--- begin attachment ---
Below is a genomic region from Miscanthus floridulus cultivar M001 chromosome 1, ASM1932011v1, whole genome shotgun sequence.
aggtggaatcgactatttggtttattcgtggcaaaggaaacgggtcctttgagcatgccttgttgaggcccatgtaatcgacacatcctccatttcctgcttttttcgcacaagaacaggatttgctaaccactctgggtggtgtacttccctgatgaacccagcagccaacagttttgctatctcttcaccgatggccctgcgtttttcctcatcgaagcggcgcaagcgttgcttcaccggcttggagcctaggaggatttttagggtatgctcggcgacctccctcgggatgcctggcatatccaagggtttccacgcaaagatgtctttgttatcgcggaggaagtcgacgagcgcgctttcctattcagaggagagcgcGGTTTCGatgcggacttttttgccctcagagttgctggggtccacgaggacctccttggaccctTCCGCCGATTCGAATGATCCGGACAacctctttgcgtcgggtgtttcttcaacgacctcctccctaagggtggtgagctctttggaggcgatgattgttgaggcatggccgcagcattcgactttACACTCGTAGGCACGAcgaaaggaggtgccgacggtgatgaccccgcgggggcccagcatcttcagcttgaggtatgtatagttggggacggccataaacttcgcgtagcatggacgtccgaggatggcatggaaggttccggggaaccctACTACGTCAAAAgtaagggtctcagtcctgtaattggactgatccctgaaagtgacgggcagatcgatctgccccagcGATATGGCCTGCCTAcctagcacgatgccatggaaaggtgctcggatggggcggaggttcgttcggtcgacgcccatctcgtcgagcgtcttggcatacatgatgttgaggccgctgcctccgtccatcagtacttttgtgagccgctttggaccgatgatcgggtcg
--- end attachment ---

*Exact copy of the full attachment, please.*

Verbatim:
Below is a genomic region from Miscanthus floridulus cultivar M001 chromosome 1, ASM1932011v1, whole genome shotgun sequence.
aggtggaatcgactatttggtttattcgtggcaaaggaaacgggtcctttgagcatgccttgttgaggcccatgtaatcgacacatcctccatttcctgcttttttcgcacaagaacaggatttgctaaccactctgggtggtgtacttccctgatgaacccagcagccaacagttttgctatctcttcaccgatggccctgcgtttttcctcatcgaagcggcgcaagcgttgcttcaccggcttggagcctaggaggatttttagggtatgctcggcgacctccctcgggatgcctggcatatccaagggtttccacgcaaagatgtctttgttatcgcggaggaagtcgacgagcgcgctttcctattcagaggagagcgcGGTTTCGatgcggacttttttgccctcagagttgctggggtccacgaggacctccttggaccctTCCGCCGATTCGAATGATCCGGACAacctctttgcgtcgggtgtttcttcaacgacctcctccctaagggtggtgagctctttggaggcgatgattgttgaggcatggccgcagcattcgactttACACTCGTAGGCACGAcgaaaggaggtgccgacggtgatgaccccgcgggggcccagcatcttcagcttgaggtatgtatagttggggacggccataaacttcgcgtagcatggacgtccgaggatggcatggaaggttccggggaaccctACTACGTCAAAAgtaagggtctcagtcctgtaattggactgatccctgaaagtgacgggcagatcgatctgccccagcGATATGGCCTGCCTAcctagcacgatgccatggaaaggtgctcggatggggcggaggttcgttcggtcgacgcccatctcgtcgagcgtcttggcatacatgatgttgaggccgctgcctccgtccatcagtacttttgtgagccgctttggaccgatgatcgggtcg